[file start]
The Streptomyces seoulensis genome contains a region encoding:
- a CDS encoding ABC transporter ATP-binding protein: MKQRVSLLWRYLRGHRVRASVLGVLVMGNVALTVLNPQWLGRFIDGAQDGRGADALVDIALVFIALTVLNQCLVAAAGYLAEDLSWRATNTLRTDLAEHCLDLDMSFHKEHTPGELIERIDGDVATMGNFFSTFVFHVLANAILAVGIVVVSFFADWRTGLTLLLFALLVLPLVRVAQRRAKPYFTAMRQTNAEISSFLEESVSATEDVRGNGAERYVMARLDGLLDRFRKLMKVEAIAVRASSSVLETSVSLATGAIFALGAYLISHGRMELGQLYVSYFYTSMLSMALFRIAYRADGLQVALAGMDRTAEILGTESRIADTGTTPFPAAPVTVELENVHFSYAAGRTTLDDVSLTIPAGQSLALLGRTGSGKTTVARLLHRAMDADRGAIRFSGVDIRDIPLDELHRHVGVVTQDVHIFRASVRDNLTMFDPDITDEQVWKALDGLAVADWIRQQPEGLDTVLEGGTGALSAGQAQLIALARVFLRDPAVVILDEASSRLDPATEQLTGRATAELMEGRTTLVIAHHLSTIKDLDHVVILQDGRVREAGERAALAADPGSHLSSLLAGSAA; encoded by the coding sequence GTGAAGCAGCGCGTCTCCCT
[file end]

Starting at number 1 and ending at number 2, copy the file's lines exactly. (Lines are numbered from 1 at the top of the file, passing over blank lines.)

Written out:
The Streptomyces seoulensis genome contains a region encoding:
- a CDS encoding ABC transporter ATP-binding protein: MKQRVSLLWRYLRGHRVRASVLGVLVMGNVALTVLNPQWLGRFIDGAQDGRGADALVDIALVFIALTVLNQCLVAAAGYLAEDLSWRATNTLRTDLAEHCLDLDMSFHKEHTPGELIERIDGDVATMGNFFSTFVFHVLANAILAVGIVVVSFFADWRTGLTLLLFALLVLPLVRVAQRRAKPYFTAMRQTNAEISSFLEESVSATEDVRGNGAERYVMARLDGLLDRFRKLMKVEAIAVRASSSVLETSVSLATGAIFALGAYLISHGRMELGQLYVSYFYTSMLSMALFRIAYRADGLQVALAGMDRTAEILGTESRIADTGTTPFPAAPVTVELENVHFSYAAGRTTLDDVSLTIPAGQSLALLGRTGSGKTTVARLLHRAMDADRGAIRFSGVDIRDIPLDELHRHVGVVTQDVHIFRASVRDNLTMFDPDITDEQVWKALDGLAVADWIRQQPEGLDTVLEGGTGALSAGQAQLIALARVFLRDPAVVILDEASSRLDPATEQLTGRATAELMEGRTTLVIAHHLSTIKDLDHVVILQDGRVREAGERAALAADPGSHLSSLLAGSAA; encoded by the coding sequence GTGAAGCAGCGCGTCTCCCT